Taiwan staged its biggest ever live-fire military wargames here, firing sophisticated missiles and mobilizing high-tech weaponry in a mock ‘invasion’ by the PRC. The military exercise, staged in the northeastern Ilan county and codenamed “Han Kuang 19” (Han Glory), was aimed at fully illustrating the defense capability of Taiwan’s armed forces, the defense ministry said Thursday. “The all-out defense forces in Ilan area are deployed to simulate the People’s Liberation Army’s tactics and operational schemes of cross-Strait operations,” the ministry said. Military officials said nearly all the modern weaponry Taiwan owns was mobilized in the 110-minute drill which was presided over by President Chen Shui-bian and televised live nationwide.
“Taiwan War Games” (NAPSNet Daily Report, September 4, 2003, US)

8. Japan-PRC Mustard Gas Victim Compensation

Japan plans to pay about 100 million yen (857,000 dollars) to the relatives of a PRC man who died and others who were injured by mustard gas left by retreating Japanese troops in World War II, a report said. The government is considering offering financial support to a PRC medical team and “sympathy money” to the bereaved family of a man who died, the Yomiuri newspaper said, quoting Cabinet Office and foreign ministry sources. A PRC man who came in contact with the lethal gas died from massive burns last month. Some 32 victims remain in hospital.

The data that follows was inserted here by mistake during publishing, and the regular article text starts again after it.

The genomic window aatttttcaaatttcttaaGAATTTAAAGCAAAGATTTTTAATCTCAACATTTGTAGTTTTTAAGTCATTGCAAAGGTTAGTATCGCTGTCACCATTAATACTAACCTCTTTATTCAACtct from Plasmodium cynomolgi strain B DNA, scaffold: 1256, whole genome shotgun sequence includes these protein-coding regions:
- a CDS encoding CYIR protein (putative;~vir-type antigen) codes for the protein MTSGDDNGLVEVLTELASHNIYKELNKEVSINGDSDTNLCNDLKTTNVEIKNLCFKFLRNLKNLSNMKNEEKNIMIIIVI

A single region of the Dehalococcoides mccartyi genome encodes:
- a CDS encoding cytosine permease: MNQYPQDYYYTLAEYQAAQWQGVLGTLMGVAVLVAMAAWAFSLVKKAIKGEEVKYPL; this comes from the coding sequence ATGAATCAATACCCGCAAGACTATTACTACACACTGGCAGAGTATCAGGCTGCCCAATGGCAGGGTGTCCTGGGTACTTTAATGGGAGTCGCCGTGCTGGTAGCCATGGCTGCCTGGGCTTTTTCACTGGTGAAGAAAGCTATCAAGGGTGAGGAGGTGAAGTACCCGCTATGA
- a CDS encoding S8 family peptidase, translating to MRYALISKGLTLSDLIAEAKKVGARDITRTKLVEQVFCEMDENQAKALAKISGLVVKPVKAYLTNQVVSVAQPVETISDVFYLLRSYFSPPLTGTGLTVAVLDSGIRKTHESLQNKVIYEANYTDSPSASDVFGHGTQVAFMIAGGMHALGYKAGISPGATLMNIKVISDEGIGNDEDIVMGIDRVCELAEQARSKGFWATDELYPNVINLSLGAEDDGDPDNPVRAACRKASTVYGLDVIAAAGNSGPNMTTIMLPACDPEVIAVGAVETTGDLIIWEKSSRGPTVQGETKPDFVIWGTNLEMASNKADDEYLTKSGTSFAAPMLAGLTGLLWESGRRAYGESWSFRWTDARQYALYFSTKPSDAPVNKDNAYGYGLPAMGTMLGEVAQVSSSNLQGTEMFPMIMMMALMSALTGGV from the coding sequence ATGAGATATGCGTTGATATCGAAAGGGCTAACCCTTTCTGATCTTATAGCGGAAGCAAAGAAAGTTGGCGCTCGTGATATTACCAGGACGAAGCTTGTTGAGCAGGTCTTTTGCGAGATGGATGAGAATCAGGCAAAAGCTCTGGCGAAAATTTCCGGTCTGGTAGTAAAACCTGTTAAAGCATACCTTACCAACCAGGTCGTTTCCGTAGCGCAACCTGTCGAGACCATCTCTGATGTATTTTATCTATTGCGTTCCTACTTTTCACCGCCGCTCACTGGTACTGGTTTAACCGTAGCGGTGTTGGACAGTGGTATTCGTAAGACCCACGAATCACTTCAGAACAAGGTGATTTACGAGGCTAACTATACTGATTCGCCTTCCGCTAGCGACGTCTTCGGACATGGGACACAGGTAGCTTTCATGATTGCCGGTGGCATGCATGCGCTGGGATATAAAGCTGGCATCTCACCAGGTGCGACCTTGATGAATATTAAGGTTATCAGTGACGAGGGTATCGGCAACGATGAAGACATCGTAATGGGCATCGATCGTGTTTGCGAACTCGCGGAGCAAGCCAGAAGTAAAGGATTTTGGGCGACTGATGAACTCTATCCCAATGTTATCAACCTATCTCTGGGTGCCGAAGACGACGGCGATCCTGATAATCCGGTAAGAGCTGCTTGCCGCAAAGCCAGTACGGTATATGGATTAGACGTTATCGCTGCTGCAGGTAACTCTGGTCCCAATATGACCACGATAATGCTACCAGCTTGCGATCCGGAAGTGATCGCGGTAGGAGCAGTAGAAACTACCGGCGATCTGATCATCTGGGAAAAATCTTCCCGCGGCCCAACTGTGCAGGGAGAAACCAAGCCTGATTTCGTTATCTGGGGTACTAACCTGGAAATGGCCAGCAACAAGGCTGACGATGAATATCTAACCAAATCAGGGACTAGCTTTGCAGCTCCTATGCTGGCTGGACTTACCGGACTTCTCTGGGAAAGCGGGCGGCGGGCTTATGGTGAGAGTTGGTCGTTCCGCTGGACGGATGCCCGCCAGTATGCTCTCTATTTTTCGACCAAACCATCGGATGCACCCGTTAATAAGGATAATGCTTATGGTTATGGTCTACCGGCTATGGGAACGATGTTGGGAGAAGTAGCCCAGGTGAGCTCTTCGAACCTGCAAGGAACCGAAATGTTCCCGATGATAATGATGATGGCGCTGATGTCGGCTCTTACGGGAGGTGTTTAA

“Japan-PRC Mustard Gas Victim Compensation” (NAPSNet Daily Report, September 2, 2003, US)
“PRC-Japan on Chemical Weapons” (NAPSNet Daily Report, September 3, 2003, US)

9. PRC AIDS Policy

The PRC slammed an international rights group for “falsely” blaming government policy for a massive AIDS outbreak, and said it was determined to care for victims of the epidemic. “If some international organizations, based on some inaccurate information make irresponsible accusations against China, I think this will not go with the facts,” foreign ministry spokesman Kong Quan said Thursday. “It is true that in some parts of Henan province there were some problems with blood collecting stations and it led to the spread of AIDS in that area. “The central government attaches great importance to this issue.” Kong was referring to a damning report by New York-based Human Rights Watch which Wednesday said that the government was covering up the epidemic, playing down the numbers of people infected and implementing discriminatory policies against sufferers.
“PRC AIDS Policy” (NAPSNet Daily Report, September 4, 2003, US)

10. PRC Flood Victims